It has been 5 months since I last took clonazepam (Klonopin), 14 months since my last lorazepam (Ativan), and 8 months since I posted a blog about my progress! Where to start after such a lengthy sabbatical? I guess I should start with a brief summary of the past many months.
June and July were horrible months for my mental health. We were forced to euthanize our old rescue dog (pictured left). At the time I was in full-on withdrawal from lorazepam. The panic was truly unbearable: coming in waves and lasting for hours. I couldn’t sleep, my muscles spasmed, my ears rang and my head hurt. I was entirely miserable and I tried to numb it all with food and drink. I knew it was a terrible idea but also that it was an emergency measure. I was working from a personal harm reduction strategy: kick the benzos, then the booze.
August brought significant improvement in the physical withdrawal symptoms and the arrival of a new rescue puppy! My physician was adamant that I stop the clonazepam (Klonopin). Despite my gut instinct that it was too much too soon, I agreed and started to tapered off quickly. On Sep 8 I took my last clonazepam and unsurprisingly the withdrawal symptoms reappeared.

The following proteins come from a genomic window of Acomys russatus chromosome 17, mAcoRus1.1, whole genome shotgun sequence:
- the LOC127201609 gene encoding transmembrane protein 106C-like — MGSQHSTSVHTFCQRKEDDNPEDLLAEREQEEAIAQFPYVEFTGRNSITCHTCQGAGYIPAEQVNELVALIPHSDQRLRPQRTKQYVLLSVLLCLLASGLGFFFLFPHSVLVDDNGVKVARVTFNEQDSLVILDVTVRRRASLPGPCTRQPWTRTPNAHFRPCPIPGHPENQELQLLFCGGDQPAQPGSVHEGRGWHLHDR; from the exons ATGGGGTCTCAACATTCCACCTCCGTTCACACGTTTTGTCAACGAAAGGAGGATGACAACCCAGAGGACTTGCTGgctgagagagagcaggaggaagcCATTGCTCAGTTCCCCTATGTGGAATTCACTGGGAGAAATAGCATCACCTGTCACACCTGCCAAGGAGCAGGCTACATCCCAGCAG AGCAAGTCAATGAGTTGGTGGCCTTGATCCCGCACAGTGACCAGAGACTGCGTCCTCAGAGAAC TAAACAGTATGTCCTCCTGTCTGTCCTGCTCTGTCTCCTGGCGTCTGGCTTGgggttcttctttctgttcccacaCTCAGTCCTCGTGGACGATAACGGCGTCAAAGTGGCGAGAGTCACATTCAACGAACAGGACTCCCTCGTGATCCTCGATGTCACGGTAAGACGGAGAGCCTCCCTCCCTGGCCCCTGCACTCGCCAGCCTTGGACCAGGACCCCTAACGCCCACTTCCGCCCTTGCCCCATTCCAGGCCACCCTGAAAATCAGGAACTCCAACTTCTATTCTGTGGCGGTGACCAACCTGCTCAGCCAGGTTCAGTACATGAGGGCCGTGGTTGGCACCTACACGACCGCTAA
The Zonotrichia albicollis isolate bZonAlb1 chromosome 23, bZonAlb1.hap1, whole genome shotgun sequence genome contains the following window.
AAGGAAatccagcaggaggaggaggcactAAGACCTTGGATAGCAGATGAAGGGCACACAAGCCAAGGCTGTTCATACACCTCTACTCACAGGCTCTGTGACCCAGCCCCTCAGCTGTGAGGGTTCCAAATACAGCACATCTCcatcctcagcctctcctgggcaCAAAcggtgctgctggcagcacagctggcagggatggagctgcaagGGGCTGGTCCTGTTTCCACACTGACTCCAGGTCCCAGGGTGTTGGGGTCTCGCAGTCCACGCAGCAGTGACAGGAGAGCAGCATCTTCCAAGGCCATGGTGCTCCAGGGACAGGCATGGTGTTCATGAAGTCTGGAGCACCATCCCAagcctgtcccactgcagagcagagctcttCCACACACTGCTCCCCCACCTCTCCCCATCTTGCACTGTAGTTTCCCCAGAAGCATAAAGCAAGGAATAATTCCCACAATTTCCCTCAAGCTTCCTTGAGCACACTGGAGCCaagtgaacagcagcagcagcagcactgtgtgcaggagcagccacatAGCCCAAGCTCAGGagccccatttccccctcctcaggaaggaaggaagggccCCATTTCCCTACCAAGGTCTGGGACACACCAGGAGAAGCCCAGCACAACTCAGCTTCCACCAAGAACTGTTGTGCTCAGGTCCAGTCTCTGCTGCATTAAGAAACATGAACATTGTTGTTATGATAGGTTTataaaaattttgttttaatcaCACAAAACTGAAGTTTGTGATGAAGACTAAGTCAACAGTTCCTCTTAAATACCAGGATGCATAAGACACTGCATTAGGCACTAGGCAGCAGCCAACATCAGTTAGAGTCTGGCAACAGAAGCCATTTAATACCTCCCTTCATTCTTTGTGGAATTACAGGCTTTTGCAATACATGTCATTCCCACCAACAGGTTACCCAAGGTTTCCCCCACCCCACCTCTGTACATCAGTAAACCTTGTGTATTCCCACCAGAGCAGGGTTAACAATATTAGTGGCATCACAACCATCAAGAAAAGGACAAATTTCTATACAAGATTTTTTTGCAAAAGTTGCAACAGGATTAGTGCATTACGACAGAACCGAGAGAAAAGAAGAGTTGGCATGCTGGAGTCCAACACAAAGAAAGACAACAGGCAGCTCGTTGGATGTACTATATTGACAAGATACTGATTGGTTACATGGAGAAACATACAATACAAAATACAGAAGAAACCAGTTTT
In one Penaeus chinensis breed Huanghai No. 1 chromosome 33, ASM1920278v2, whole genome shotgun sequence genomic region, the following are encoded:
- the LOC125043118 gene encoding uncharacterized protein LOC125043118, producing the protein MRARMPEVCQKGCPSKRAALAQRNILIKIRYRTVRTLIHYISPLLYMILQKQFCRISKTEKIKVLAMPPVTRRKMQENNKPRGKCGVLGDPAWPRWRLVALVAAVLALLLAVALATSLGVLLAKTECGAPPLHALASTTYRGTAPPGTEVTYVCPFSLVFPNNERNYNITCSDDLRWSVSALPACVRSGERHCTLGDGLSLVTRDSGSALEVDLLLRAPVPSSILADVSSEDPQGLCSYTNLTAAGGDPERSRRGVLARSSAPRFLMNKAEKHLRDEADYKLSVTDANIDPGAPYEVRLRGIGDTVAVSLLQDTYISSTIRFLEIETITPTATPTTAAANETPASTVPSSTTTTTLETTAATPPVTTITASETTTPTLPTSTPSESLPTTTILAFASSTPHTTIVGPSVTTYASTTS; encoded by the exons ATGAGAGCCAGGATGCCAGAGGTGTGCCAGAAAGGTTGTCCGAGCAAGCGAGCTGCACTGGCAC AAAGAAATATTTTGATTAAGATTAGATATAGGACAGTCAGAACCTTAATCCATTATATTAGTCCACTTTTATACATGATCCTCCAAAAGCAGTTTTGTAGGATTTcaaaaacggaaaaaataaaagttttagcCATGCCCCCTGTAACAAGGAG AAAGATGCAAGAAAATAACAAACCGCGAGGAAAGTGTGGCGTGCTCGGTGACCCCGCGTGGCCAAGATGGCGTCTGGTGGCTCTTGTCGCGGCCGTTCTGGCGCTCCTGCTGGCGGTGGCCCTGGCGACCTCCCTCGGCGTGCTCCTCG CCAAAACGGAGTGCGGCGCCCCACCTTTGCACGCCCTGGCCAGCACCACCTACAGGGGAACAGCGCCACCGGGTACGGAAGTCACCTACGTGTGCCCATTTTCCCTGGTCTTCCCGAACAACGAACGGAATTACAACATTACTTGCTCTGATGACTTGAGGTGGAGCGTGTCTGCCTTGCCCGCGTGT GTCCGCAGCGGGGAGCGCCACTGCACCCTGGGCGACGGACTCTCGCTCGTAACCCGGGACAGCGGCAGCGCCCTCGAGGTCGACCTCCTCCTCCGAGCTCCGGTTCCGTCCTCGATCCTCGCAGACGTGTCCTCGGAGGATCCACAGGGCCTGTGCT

I don’t have many notes from October and November. It was an extremely difficult time: driving became impossible and I had clusters of panic attacks lasting close to 5 hours. Looking after my new puppy forced me to get out of bed.
November 27 was my one-year anniversary lorazepam free. Although I was very proud that I was able to quit taking this dangerous drug, I was still very ill. New medications did not provide the relief I needed from depression and anxiety. The December holiday season ushered in another period of bingeing on food and drink.
In January I was finally able to focus some energy on more healthful living: cutting back on alcohol and junk food as well as taking long daily walks with Lizzy. I started taking some supplements and revised my strategy for using cannabis to treat my symptoms. I plan to write more about cannabis and mental health over the coming months.
Yesterday marked 21 days in a row of walking 3 or more kilometres with Lizzy at my side. I finally feel like I can get back to working on my recovery from PTSD, anxiety and depression. During this last year and a half, my partner, sister and daughter supported and encouraged me. I took advantage of professional expertise, relied on scientific information, and tried to follow my intuition.
I offer these final takeaways from my research on and experience with benzodiazepines:
- taken short-term or occasionally, benzos can be a valuable emergency medication
- long-term use is damaging to mental health recovery
- slow withdrawal is needed especially from short-acting benzos like Ativan
- withdrawal is remarkably difficult and causes a myriad of symptoms
- a range of supports are needed to manage the recovery process
Wishing you peace and progress on your journey.